Second, there was Elias Disney's Protestant work ethic. Elias worked hard and usually earned a decent living for his family. When misfortune pushed him out of one business, he would start a new business, often in a different part of the country. Young Walter watched his father take risks and battle adversity, and he learned crucial lessons about hard work and persistence.

Walt's father was compassionate toward his fellow man. Elias frequently offered a free meal and a place to sleep to complete strangers. 'He'd bring home some of the weirdest characters,' Walt later recalled. Walt's sister Ruth remembered Elias as 'very sociable. He had such a gracious way with people who came to our house. I always wanted to be like that.'

'He was a strict, hard guy with a great sense of honesty and decency,' said Walt's brother Roy. 'He never drank. I rarely even saw him smoke. . . . He was a good dad.'

'I had tremendous respect for him,' said Walt. 'I ­worshipped him. Nothing but his family counted.' Walt chose to emulate his father's best traits: faith in God, faith in his fellow man, a strong work ethic, honesty and integrity, perseverance, a tolerance for risk, compassion for people, love of music, and love for family.
The farm boy from the big city

Walt's personality was profoundly shaped by his mother. Flora Call Disney was an even-tempered woman who almost never displayed anger, though she was tough and assertive when she had to be. The daughter of a scholar, Flora loved good books. She taught Walt how to read before he started school.
Flora was a skilled seamstress and made most of the children's clothes. She was also good with finances, and often helped in her husband's business enterprises. She drew the plans for the Disney family home at 1249 Tripp Avenue in Chicago. Elias built the house and painted it white with blue trim. Walt was born in an upstairs bedroom of that house.

In 1906, increasingly alarmed about the corrupting influences of the big city, Elias and Flora bought a forty-five-acre farm near Marceline, Missouri, a hundred miles northeast of Kansas City. This move profoundly affected Walt's life. He would later recall nothing of those early Chicago years; his earliest memories were those of a Missouri farm boy.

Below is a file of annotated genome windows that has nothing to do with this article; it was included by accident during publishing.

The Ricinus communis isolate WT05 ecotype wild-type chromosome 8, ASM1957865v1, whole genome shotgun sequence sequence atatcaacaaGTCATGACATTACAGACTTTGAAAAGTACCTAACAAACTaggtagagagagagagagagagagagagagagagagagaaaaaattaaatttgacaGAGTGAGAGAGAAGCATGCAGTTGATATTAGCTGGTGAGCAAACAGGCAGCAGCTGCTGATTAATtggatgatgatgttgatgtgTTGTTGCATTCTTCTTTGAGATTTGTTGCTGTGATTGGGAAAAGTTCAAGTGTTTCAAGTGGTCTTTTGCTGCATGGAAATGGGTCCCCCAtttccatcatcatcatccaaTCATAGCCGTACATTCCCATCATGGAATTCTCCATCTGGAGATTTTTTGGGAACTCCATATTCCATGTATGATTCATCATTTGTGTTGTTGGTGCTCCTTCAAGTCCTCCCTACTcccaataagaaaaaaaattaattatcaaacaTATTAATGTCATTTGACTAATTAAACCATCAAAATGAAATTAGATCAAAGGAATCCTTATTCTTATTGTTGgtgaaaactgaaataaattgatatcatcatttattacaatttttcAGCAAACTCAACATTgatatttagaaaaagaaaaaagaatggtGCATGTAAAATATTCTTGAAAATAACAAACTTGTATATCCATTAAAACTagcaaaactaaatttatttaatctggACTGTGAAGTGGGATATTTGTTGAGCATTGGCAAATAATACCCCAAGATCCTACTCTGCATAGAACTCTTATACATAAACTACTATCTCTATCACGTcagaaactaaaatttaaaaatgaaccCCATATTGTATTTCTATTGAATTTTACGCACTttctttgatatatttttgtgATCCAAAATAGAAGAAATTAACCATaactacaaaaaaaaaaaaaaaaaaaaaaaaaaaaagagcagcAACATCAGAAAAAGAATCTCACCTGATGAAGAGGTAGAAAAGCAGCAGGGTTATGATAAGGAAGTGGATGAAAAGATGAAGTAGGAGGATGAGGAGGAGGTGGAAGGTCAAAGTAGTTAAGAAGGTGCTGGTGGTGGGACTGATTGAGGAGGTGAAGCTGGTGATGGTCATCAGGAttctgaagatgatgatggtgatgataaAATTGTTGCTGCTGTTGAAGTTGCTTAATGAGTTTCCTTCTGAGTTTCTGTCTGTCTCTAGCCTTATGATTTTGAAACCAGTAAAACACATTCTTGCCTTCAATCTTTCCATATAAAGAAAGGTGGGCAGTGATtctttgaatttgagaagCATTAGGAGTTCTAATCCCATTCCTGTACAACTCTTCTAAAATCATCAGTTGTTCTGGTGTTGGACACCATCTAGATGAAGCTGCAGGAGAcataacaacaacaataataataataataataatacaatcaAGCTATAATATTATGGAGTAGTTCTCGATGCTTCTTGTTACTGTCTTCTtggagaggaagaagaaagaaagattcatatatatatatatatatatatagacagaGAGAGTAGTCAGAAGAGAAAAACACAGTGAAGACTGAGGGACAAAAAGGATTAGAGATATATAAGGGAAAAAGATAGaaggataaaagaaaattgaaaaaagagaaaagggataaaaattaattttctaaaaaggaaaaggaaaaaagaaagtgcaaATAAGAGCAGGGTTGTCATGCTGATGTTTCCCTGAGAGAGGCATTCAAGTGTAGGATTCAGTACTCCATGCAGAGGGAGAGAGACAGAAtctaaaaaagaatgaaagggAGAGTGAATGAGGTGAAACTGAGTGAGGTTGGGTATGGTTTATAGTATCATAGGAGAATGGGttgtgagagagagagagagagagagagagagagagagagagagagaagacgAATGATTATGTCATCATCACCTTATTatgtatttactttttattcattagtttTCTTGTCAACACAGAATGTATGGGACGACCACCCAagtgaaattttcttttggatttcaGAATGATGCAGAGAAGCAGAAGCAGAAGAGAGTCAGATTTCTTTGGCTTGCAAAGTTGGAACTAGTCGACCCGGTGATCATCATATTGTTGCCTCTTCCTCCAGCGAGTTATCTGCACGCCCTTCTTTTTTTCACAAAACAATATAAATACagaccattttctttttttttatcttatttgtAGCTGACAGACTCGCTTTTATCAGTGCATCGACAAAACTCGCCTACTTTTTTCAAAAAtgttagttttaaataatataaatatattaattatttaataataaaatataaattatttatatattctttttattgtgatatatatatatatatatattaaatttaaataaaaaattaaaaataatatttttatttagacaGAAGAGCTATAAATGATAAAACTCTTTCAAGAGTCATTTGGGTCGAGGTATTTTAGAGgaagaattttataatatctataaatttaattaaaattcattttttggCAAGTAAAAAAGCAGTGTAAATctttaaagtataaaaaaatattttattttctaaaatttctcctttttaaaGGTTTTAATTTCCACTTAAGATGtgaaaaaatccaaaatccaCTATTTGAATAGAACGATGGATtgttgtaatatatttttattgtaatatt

Though Walt would become a man of the big city, his life was shaped by life in Marceline. Small towns and farms formed the backdrop for most of Walt's cartoons and feature films. Disneyland's Main Street USA is an idealized version of Marceline, Missouri. One of Walt's closest associates on the Disneyland project, Harrison 'Buzz' Price, told me, 'Walt was rooted to reality in Marceline. He grew up there around real people. He lived close to the earth, close to nature. He maintained that farm boy quality all his life.'

Flora had a great sense of humor, enjoying a good joke—even if the joke was on her (young Walter was an incorrigible practical joker). 'We had a wonderful mother,' Walt's brother Roy recalled. 'She could kid the life out of my dad when he was peevish.' Flora Disney's love of laughter helped compensate for Elias' austere personality. Her warmth brightened the Disney home and helped shape the optimistic outlook of young Walter Elias Disney.
Increasingly unhappy with life on the farm, Walt's two eldest brothers Herbert and Ray left home one night, taking the train to Chicago. Their departure made life all the harder for Roy, the third Disney brother and only remaining farmhand.